That’s very true.
Let me just ask you, we were going, I know, to talk about whistleblowers in particular. In a time when institutions that are powerful are getting better at shrouding themselves from scrutiny, sometimes one of the only ways that you can learn what is happening is from a whistleblower, is from someone who is inside, making a decision to reveal what’s going on within their institution.
And, again, this is a thing that on paper everyone says, “Yes, it’s very important.” But when people actually do it, they don’t necessarily get the support and the reception and the protection that they deserve.
This is a very dark time for whistleblowers. I mean, Trump hates dissent. He hates whistleblowing. But the previous administration, Barack Obama, the former constitutional lawyer, normalized using the Espionage Act against whistleblowers. So trying people who give information to the media for espionage was a practice that the Obama administration engaged in.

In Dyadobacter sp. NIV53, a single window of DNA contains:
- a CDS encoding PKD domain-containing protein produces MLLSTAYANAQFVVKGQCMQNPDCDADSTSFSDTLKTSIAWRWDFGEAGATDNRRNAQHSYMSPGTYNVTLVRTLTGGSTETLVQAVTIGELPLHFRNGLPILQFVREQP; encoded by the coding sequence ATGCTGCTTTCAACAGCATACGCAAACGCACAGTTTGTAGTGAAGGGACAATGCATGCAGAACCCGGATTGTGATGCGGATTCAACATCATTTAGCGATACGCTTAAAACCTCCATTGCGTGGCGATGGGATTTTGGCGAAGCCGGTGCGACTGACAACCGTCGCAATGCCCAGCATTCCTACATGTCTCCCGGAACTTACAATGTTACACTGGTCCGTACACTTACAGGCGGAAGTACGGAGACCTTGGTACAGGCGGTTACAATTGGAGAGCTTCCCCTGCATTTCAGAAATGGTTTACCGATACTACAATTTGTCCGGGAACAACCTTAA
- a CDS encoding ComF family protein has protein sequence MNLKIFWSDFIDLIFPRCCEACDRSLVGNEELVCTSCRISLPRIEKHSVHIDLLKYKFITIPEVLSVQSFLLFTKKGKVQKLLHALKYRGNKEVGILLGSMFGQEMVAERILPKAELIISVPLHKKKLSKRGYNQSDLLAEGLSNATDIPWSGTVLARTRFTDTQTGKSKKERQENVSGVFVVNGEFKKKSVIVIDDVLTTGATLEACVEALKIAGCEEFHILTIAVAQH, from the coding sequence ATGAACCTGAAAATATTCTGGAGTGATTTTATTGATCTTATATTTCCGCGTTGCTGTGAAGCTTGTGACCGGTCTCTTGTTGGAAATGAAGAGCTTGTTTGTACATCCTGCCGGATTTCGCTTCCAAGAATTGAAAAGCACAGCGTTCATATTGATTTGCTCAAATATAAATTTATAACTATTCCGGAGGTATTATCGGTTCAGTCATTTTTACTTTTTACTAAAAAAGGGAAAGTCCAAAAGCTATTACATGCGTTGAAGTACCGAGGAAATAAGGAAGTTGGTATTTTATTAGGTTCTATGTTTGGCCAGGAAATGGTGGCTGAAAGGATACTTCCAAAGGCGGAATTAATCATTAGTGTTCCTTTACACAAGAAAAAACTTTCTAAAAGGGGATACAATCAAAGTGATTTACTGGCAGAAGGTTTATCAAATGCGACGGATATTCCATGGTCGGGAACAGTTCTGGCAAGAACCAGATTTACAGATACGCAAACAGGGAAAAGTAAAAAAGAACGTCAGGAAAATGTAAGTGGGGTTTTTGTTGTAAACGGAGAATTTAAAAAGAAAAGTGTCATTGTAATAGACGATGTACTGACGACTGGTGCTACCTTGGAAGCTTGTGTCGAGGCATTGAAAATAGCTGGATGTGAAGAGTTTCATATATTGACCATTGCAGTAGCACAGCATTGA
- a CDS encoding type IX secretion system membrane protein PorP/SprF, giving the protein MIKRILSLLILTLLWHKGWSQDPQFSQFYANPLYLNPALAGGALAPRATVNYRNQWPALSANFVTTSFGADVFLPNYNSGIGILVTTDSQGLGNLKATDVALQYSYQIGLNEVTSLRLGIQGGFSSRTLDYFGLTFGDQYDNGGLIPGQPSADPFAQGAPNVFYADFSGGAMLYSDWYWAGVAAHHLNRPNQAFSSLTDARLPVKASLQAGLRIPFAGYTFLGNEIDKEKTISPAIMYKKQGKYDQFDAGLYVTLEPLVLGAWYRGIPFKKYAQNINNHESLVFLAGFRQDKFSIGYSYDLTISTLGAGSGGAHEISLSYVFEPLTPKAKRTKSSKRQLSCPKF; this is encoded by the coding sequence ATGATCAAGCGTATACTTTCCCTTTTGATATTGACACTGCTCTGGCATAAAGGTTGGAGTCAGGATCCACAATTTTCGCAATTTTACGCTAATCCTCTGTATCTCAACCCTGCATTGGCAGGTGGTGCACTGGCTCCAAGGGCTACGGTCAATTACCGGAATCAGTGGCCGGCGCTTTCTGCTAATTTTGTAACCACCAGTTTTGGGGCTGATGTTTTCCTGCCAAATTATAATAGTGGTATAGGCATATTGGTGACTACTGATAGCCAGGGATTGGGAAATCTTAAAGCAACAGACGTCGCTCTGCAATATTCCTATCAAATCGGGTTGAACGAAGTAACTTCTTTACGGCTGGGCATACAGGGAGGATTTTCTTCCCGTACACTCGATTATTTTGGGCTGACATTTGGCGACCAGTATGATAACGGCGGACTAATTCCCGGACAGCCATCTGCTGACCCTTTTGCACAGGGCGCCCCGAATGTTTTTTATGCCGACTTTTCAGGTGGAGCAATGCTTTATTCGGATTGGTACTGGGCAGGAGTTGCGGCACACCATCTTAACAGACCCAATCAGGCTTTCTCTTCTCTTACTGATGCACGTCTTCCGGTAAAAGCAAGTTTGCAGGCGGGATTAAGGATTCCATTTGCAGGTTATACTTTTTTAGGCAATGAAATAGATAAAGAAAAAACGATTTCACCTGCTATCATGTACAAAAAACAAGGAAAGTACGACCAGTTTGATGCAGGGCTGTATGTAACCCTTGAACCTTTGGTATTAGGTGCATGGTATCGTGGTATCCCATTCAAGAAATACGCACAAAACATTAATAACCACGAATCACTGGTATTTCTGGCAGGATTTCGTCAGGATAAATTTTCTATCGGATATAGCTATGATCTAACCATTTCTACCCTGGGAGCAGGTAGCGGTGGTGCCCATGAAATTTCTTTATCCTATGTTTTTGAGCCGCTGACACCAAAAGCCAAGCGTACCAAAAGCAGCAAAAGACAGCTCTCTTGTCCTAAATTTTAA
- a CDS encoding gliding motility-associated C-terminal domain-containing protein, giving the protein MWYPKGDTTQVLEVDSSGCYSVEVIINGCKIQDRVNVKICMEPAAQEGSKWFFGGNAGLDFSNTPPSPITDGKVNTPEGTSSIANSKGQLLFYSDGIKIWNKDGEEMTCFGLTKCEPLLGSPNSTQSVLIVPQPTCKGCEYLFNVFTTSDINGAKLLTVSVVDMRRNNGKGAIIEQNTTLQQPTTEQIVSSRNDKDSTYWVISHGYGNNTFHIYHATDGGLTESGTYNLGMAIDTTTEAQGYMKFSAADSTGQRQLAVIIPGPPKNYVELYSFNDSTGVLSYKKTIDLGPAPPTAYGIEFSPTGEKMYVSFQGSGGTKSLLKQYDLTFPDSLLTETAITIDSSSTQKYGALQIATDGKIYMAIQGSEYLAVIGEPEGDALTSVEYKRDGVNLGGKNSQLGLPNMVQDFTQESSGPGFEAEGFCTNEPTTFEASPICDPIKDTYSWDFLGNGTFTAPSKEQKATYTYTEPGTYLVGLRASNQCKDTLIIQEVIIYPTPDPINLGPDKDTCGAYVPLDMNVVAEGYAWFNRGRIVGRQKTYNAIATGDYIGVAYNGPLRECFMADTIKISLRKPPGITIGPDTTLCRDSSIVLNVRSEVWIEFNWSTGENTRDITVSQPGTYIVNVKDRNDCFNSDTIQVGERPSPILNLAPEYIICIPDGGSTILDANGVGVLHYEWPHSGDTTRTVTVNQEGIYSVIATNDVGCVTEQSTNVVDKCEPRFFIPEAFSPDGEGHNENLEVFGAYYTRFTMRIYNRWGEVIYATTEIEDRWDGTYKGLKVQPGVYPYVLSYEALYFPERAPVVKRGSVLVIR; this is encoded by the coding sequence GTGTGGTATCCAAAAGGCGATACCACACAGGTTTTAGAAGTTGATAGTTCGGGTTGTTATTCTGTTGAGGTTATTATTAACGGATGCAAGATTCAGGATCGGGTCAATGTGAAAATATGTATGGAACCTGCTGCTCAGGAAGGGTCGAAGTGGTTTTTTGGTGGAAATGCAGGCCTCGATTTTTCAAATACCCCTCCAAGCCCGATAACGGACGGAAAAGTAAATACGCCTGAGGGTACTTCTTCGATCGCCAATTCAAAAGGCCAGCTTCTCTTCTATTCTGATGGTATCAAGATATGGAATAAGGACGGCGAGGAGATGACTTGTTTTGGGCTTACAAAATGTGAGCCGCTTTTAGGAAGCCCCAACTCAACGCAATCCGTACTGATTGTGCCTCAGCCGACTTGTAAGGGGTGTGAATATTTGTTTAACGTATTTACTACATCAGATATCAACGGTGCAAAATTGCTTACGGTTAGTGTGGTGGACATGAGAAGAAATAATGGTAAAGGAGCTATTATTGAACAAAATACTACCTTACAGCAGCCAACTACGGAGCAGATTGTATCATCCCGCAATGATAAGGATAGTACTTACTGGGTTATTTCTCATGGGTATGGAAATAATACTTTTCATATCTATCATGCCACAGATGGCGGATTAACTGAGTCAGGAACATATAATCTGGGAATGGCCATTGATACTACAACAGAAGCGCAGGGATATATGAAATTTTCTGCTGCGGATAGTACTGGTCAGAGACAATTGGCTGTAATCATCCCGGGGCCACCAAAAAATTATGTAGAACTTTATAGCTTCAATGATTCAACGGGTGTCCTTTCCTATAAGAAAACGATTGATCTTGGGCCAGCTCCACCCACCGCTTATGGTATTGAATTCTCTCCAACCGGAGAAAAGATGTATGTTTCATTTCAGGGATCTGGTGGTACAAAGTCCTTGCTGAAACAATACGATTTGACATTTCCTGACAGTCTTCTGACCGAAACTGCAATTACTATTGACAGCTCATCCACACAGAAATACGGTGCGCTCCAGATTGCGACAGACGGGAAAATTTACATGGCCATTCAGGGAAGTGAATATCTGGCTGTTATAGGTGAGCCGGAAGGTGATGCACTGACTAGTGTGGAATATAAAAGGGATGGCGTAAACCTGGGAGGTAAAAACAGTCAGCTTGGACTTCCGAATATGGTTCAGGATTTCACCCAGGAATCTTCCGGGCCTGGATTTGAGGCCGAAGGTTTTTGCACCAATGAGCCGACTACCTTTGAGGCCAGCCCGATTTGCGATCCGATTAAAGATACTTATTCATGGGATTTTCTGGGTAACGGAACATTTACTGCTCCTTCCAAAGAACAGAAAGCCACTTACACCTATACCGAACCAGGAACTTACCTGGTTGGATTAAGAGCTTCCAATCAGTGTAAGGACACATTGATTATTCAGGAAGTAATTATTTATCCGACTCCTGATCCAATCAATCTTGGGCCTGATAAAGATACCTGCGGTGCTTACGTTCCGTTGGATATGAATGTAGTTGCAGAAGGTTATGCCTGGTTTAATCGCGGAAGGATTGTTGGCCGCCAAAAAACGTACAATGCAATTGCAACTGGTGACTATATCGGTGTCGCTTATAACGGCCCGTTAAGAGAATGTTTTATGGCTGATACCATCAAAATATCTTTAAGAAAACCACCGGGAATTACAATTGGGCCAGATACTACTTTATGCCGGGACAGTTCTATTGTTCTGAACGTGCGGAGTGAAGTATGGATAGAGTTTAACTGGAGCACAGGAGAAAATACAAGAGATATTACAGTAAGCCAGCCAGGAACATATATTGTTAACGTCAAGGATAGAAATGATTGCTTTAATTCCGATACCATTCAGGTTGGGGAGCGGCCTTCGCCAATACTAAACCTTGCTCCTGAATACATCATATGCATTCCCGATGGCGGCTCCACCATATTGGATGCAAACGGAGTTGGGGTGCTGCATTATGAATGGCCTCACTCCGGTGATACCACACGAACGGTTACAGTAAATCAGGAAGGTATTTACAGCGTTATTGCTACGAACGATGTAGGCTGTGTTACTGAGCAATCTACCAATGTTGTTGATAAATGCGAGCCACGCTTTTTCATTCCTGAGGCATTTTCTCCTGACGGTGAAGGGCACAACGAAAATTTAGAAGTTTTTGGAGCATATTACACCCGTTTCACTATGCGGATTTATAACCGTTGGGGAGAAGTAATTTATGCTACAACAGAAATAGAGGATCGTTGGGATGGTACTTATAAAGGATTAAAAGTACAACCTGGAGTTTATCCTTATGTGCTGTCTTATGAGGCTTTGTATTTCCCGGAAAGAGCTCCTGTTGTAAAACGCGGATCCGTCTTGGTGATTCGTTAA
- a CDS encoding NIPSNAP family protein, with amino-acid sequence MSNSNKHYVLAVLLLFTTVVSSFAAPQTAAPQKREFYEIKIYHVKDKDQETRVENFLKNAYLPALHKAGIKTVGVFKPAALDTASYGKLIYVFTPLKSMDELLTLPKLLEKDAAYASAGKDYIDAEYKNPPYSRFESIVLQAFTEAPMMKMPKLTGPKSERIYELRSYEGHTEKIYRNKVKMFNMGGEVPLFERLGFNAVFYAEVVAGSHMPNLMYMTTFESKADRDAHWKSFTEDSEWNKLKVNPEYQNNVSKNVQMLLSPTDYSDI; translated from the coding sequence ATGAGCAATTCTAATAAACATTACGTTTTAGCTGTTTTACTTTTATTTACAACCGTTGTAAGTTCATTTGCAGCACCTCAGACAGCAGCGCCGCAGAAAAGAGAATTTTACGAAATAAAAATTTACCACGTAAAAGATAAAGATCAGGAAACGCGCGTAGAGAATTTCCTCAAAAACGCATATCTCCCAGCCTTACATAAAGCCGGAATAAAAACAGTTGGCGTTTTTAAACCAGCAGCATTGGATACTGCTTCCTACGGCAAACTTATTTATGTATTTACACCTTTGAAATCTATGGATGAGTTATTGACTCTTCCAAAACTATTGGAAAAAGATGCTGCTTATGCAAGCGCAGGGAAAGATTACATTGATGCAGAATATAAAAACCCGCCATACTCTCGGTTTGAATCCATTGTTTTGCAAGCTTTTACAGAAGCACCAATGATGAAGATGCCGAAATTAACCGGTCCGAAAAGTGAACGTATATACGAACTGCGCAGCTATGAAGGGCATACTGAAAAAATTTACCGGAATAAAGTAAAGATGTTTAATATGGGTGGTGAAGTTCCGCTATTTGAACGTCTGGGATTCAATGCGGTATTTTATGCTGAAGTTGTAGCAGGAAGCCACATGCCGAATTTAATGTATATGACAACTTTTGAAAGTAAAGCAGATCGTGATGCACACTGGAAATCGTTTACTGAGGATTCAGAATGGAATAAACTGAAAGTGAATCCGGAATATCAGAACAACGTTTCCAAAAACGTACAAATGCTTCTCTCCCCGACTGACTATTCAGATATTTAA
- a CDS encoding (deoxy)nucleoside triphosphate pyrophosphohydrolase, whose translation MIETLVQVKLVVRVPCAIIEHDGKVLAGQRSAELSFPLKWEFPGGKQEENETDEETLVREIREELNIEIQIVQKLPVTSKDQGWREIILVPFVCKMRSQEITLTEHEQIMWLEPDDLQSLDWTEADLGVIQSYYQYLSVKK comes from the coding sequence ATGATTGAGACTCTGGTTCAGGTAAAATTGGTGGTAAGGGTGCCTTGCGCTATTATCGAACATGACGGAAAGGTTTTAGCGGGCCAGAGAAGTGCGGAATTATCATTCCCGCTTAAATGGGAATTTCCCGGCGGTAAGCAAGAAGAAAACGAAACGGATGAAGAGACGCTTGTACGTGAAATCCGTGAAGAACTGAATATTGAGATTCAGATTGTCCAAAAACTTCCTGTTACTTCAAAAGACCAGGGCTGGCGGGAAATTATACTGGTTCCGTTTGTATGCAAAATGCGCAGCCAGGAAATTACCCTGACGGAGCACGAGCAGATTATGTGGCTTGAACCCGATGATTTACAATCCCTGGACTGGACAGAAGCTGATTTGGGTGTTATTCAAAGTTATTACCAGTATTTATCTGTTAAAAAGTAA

Prior to that, there’d only been three such charges and one conviction under the Espionage Act for whistleblowers. The one person who was convicted during the Reagan years, Bill Clinton pardoned him, at the urging of Daniel Patrick Moynihan, because they considered it such a bizarre anomaly to do this. And then Obama made the Espionage Act the go-to statute for going against whistleblowers.
And now Trump has used it twice, against Reality Winner and against Terry Albury. We know there is a sealed indictment against Julian Assange. And I know that many people are critical of some of the things he’s tweeted, and his political associations in the last couple of years, and I find some of them troubling myself, but that doesn’t change the fact that if we’re going to prosecute Julian Assange for releasing information, then that’s an assault on the press.